Chronic enrichment of hepatic ER-mitochondria contact sites leads to calcium dependent mitochondrial dysfunction in obesity
Pers, Benedicte Mengel
MetadataShow full item record
CitationArruda, Ana Paula, Benedicte Mengel Pers, Güneş Parlakgül, Ekin Güney, Karen Inouye, and Gökhan S. Hotamisligil. 2015. “Chronic enrichment of hepatic ER-mitochondria contact sites leads to calcium dependent mitochondrial dysfunction in obesity.” Nature medicine 20 (12): 1427-1435. doi:10.1038/nm.3735. http://dx.doi.org/10.1038/nm.3735.
AbstractProper function of the endoplasmic reticulum (ER) and mitochondria is critical for cellular homeostasis, and dysfunction at either site has been linked to pathophysiological states including metabolic diseases. Although ER and mitochondria play distinct cellular roles, these organelles also form physical interactions at sites defined as mitochondria associated ER-membranes (MAMs), which are essential for Ca2+, lipid and metabolite exchange. Here we show that in the liver, obesity leads to a significant reorganization of MAMs resulting in mitochondrial Ca2+ overload, compromised mitochondrial oxidative capacity and augmented oxidative stress. Experimental induction of ER-mitochondria interactions results in oxidative stress and impaired metabolic homeostasis, while down-regulation of PACS-2 or IP3R1, proteins important for ER-mitochondria tethering and calcium transport respectively, improves mitochondrial oxidative capacity and insulin sensitivity in obese animals. These findings establish excessive ER-mitochondrial coupling as an essential component of organelle dysfunction in obesity, which may contribute to the development of metabolic pathologies such as insulin resistance.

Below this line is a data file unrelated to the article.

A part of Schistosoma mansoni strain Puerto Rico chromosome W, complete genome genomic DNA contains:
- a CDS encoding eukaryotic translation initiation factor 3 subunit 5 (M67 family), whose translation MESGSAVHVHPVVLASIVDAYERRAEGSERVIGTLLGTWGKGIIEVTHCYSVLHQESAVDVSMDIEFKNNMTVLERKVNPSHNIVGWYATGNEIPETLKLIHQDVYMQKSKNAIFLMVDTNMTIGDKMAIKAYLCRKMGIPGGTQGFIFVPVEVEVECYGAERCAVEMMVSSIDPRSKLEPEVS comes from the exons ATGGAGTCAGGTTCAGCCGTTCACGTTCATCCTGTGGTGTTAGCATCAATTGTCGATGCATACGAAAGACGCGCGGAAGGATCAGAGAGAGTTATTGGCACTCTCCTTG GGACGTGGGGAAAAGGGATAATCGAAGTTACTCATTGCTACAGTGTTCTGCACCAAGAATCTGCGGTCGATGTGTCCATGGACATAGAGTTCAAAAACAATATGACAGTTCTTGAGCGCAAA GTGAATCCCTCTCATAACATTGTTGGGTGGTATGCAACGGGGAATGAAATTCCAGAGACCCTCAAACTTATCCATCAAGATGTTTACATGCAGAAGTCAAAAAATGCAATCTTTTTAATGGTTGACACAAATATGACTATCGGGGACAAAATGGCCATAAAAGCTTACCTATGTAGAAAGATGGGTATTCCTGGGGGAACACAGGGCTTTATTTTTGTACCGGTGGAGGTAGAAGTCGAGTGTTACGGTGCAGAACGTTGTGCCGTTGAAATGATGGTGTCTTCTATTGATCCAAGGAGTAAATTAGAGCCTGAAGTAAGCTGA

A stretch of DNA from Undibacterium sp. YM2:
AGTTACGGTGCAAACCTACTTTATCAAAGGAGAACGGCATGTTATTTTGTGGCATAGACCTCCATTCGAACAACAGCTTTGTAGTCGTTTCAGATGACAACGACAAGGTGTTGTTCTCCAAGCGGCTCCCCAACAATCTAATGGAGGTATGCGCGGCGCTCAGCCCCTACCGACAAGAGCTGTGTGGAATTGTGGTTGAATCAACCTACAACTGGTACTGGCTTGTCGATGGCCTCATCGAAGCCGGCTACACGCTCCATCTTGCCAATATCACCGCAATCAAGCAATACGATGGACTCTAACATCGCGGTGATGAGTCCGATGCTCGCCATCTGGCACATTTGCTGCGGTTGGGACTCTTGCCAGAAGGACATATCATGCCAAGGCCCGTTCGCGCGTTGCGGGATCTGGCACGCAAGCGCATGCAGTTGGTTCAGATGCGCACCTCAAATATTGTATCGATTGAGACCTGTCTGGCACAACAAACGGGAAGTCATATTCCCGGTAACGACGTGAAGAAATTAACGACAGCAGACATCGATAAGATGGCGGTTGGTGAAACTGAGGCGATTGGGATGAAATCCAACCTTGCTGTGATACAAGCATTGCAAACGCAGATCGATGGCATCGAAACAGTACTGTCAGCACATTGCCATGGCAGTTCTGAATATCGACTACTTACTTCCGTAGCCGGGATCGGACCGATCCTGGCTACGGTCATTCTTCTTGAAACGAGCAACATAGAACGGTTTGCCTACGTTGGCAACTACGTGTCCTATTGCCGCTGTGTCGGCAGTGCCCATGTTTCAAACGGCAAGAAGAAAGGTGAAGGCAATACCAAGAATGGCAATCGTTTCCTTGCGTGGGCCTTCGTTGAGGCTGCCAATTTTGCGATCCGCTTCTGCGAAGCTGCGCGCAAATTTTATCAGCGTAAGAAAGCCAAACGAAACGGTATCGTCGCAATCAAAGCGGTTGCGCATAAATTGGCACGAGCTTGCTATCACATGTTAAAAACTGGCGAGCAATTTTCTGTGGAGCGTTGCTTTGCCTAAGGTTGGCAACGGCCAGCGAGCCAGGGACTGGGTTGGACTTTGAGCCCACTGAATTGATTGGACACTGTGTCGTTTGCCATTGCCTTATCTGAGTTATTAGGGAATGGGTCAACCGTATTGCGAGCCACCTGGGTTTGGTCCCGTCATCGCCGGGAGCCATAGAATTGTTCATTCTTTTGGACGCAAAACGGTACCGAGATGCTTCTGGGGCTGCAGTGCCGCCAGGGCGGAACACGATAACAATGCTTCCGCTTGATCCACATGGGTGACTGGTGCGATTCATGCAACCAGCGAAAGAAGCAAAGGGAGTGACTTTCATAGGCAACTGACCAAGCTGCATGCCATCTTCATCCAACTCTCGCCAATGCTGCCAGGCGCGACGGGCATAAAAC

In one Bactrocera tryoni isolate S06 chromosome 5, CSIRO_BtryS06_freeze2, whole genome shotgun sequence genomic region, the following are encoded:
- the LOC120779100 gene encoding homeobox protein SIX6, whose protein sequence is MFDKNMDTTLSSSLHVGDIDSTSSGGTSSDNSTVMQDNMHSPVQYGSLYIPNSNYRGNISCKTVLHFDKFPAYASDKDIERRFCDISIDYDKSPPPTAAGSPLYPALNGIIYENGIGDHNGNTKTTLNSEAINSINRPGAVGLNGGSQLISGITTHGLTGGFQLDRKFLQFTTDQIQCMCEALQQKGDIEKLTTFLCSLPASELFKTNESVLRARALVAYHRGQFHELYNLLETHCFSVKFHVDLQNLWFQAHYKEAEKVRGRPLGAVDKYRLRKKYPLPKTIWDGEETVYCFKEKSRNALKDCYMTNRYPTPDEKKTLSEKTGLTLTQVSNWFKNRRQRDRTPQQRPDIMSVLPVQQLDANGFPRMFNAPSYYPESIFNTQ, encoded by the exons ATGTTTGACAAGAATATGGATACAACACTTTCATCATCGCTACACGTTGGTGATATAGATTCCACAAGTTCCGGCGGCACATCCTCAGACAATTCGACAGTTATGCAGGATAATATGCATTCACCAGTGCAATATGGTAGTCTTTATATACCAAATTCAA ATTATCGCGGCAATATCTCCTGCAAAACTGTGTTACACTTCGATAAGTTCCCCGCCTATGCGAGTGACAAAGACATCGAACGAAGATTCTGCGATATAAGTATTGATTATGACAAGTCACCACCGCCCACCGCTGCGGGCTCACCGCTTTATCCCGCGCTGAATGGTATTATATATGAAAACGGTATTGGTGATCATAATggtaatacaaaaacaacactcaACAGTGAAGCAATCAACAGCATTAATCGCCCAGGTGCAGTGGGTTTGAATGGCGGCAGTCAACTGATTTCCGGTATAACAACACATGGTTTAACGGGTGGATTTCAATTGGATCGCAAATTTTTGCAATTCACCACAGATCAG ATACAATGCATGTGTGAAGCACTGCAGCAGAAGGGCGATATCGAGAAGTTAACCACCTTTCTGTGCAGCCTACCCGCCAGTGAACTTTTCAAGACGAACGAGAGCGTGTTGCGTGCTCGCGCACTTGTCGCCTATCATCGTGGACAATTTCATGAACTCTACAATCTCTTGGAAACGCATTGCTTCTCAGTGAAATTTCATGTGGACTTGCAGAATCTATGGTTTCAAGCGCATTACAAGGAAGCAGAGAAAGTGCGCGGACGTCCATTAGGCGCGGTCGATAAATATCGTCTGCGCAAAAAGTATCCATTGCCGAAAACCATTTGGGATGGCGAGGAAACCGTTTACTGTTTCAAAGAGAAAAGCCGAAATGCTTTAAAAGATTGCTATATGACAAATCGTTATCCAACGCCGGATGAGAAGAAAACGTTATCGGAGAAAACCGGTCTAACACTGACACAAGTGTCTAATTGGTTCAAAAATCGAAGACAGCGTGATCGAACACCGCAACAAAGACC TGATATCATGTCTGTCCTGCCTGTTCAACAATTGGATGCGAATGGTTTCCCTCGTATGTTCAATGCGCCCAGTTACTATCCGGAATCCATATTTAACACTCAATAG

Citable link to this pagehttp://nrs.harvard.edu/urn-3:HUL.InstRepos:17295575
- SPH Scholarly Articles